By Vern Graner
May 2008, Page 78
Is it possible to buy a “kit” of R2-D2 parts and make your own full-sized replica R2-D2 droid? Nope. Is it possible to find a group of talented builders and crafters who are passionate about building droids and who will go to great lengths to help you create your own? You betcha!

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A Preview Of The New Digiencabulator
By Vern Graner
April 2008, Page 16
Many of us have read about (and drooled over!) some of the amazing gadgets the major names in robotics development have displayed over the last couple of decades. Just watching the DARPA Grand Challenge has shown us high-end “LADAR” laser range finders, massive multi-processor computers, and custom-written fuzzy logic based AI computer vision systems...

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Virtual Robotics
By Vern Graner
March 2008, Page 20
Can you work with robotics if you don’t have a robot?

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Ping Pong Printer
By Vern Graner
February 2008, Page 14
In the December issue, I told you the story of The Ponginator — a 20-foot tall ping pong ball shooting, video screen sporting, light blinking, sound-blasting robot that the Robot Group built for Maker Faire in Austin, TX (Figure 1). The Ponginator was quite a hit, firing eight ping pong balls hundreds of feet out over the crowd every 30 minutes or so. Each ball was custom printed with the logo from The Robot Group and Maker Faire (Figure 2). Though a big success, one thing that sorta snuck up...

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Robo Spin Art
By Vern Graner
January 2008, Page 70
The venerable spin art machines popularized in the 1960s and 1970s created funky, psychedelic artwork many of us remember from the carnivals and county fairs of our youth. Simply put, “spin art” is created when paint is dropped on to a rotating paper, allowing centrifugal force to make streaks of color. The RoboSpinArt machine updates this concept by making spin art attractive to the so-called “joystick generation” of today while also adding on features to the original design.

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Pneumatics In Robotics
By Vern Graner
February 2009, Page 81
Let's dip our toe into some possibly unfamiliar waters as we explore the world of electronically controlled pneumatic actuators for hobby robotic and animatronic mechanisms.

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Robotics on a Budget
By Vern Graner
March 2009, Page 71
Most towns have a thrift store or other shops that recycle and resell clothes, toys, household wares, and the like. In many cases, you'll find these stores carry lots of useful electronics that can be picked up for a song.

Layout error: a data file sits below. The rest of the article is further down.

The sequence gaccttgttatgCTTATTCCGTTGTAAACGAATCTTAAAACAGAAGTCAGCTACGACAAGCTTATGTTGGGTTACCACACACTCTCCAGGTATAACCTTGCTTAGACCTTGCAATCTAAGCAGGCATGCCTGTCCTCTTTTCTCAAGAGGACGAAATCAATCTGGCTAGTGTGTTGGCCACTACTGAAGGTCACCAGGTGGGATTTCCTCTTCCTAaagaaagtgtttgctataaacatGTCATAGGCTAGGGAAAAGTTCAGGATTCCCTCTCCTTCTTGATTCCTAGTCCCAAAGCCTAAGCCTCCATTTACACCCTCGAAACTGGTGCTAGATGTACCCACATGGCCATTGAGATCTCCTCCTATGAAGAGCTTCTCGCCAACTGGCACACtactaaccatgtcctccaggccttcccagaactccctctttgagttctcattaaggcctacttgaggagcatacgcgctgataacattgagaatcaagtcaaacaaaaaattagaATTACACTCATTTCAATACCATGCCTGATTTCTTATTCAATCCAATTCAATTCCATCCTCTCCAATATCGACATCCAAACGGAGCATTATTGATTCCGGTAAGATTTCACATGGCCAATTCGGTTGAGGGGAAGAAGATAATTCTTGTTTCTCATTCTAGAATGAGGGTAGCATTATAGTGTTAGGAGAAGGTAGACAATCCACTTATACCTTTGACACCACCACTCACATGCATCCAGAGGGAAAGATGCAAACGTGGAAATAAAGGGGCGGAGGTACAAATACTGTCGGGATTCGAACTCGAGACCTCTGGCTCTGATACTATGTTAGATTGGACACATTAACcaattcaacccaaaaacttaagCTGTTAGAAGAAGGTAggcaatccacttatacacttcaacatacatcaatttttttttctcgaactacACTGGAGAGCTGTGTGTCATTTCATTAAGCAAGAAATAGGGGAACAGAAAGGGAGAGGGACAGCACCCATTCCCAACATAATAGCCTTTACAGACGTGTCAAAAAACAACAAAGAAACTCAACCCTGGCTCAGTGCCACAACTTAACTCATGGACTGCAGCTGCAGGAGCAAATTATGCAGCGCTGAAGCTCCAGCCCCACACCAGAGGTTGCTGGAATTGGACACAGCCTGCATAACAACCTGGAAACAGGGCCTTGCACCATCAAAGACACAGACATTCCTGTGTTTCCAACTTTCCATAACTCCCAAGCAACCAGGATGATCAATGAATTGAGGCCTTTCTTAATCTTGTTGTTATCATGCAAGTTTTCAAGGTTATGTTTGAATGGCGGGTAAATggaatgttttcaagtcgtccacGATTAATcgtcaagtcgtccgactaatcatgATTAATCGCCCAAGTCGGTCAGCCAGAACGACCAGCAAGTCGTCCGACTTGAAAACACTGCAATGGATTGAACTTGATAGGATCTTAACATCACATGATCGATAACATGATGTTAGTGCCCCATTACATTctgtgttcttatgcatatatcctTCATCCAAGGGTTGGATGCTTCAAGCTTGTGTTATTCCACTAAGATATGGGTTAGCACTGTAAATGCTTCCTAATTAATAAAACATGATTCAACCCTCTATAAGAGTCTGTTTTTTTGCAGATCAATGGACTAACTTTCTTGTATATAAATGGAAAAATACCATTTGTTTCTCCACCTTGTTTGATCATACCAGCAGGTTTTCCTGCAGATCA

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Robot Art
By Vern Graner
April 2009, Page 49
In an attempt to explore some of the interesting and inspiring ways art and technology intertwine, this month we will focus on a number of works from some talented technoartisans who have used technology and robotics to pursue their muse in interesting and ingenious ways.

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The Saga of a Sonar Station
May 2009, Page 16
Follow the unique build experience of an interactive kiosk.

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Das BlinkenBoard
By Vern Graner
June 2009, Page 58
The search for the "perfect" blinken board results in a versatile, scratch built, feature rich design, that you can build!

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The Probotix Fireball V90 CNC Visited
By Vern Graner
July 2009, Page 60
In that article, we detailed the PROBOTIX Fireball v90 — one of the first high-accuracy/sub-$1,000 CNC systems on the market.

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Solar Tracker
By Samuel Aaron Ward
August 2009, Page 22
A solar-tracking power supply for a mobile unit; a device that not only provides power to sustain its own functions (tracking the sun for optimal energy collection), but also for propulsion and steering of an unmanned vehicle.

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The Dungeon Keeper
By Vern Graner
September 2009, Page 82
So, how about we make an animatronic body for our talking skull and put him in a creepy coffin so he can beckon them forward with a flickering candle? Though this may sound like a pretty big project, it's actually rather straight-forward and, if you start now, you should be able to have your own Dungeon Keeper ready to thrill the kids and wow the parents for this Halloween!

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The Halloween Prop Dropper
By Vern Graner
October 2009, Page 52
The Prop Dropper is designed to detect the presence of a person, rapid-deploy a small prop, display it for a moment, then wind it back up out of view, ready for its next victim

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Try, Try Again
By Vern Graner
November 2009, Page 61
My direct experience has taught me that nothing is ever as easy as it looks. Experience has also taught me that when things get complicated, a methodical and consistent approach is typically the best course of action.

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The Parallax Stingray Robot
By Vern Graner
December 2009, Page 56
Stronger than a BOEBOT, more powerful than a pen-wielding Scribbler, easier to carry than a QuadRover, the Parallax Stingray mobile robotic platform has landed!